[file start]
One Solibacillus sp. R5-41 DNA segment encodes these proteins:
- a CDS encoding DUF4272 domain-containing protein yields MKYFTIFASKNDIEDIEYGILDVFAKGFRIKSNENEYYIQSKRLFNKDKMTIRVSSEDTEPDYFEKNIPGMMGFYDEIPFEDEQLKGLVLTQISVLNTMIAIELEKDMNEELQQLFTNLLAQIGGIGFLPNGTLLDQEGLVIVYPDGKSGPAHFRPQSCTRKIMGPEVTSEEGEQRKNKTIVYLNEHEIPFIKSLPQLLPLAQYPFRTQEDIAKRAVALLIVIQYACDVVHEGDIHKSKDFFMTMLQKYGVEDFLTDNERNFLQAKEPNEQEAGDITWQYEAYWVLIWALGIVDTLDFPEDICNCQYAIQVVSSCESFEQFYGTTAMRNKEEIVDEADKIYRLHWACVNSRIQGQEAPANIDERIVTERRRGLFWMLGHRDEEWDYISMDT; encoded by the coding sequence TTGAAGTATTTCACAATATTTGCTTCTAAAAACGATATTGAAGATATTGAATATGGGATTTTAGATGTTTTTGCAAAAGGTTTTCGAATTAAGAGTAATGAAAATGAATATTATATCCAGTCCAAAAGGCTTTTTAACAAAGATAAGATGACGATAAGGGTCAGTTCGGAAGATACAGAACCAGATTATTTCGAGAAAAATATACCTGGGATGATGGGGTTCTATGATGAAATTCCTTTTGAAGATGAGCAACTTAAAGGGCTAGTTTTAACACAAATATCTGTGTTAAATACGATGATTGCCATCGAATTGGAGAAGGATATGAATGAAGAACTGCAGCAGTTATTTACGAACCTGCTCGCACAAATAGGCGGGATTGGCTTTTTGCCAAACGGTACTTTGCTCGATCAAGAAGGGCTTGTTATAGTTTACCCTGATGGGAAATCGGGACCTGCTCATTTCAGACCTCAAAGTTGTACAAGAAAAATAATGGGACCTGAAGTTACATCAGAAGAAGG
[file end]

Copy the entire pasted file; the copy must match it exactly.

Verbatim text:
One Solibacillus sp. R5-41 DNA segment encodes these proteins:
- a CDS encoding DUF4272 domain-containing protein yields MKYFTIFASKNDIEDIEYGILDVFAKGFRIKSNENEYYIQSKRLFNKDKMTIRVSSEDTEPDYFEKNIPGMMGFYDEIPFEDEQLKGLVLTQISVLNTMIAIELEKDMNEELQQLFTNLLAQIGGIGFLPNGTLLDQEGLVIVYPDGKSGPAHFRPQSCTRKIMGPEVTSEEGEQRKNKTIVYLNEHEIPFIKSLPQLLPLAQYPFRTQEDIAKRAVALLIVIQYACDVVHEGDIHKSKDFFMTMLQKYGVEDFLTDNERNFLQAKEPNEQEAGDITWQYEAYWVLIWALGIVDTLDFPEDICNCQYAIQVVSSCESFEQFYGTTAMRNKEEIVDEADKIYRLHWACVNSRIQGQEAPANIDERIVTERRRGLFWMLGHRDEEWDYISMDT; encoded by the coding sequence TTGAAGTATTTCACAATATTTGCTTCTAAAAACGATATTGAAGATATTGAATATGGGATTTTAGATGTTTTTGCAAAAGGTTTTCGAATTAAGAGTAATGAAAATGAATATTATATCCAGTCCAAAAGGCTTTTTAACAAAGATAAGATGACGATAAGGGTCAGTTCGGAAGATACAGAACCAGATTATTTCGAGAAAAATATACCTGGGATGATGGGGTTCTATGATGAAATTCCTTTTGAAGATGAGCAACTTAAAGGGCTAGTTTTAACACAAATATCTGTGTTAAATACGATGATTGCCATCGAATTGGAGAAGGATATGAATGAAGAACTGCAGCAGTTATTTACGAACCTGCTCGCACAAATAGGCGGGATTGGCTTTTTGCCAAACGGTACTTTGCTCGATCAAGAAGGGCTTGTTATAGTTTACCCTGATGGGAAATCGGGACCTGCTCATTTCAGACCTCAAAGTTGTACAAGAAAAATAATGGGACCTGAAGTTACATCAGAAGAAGG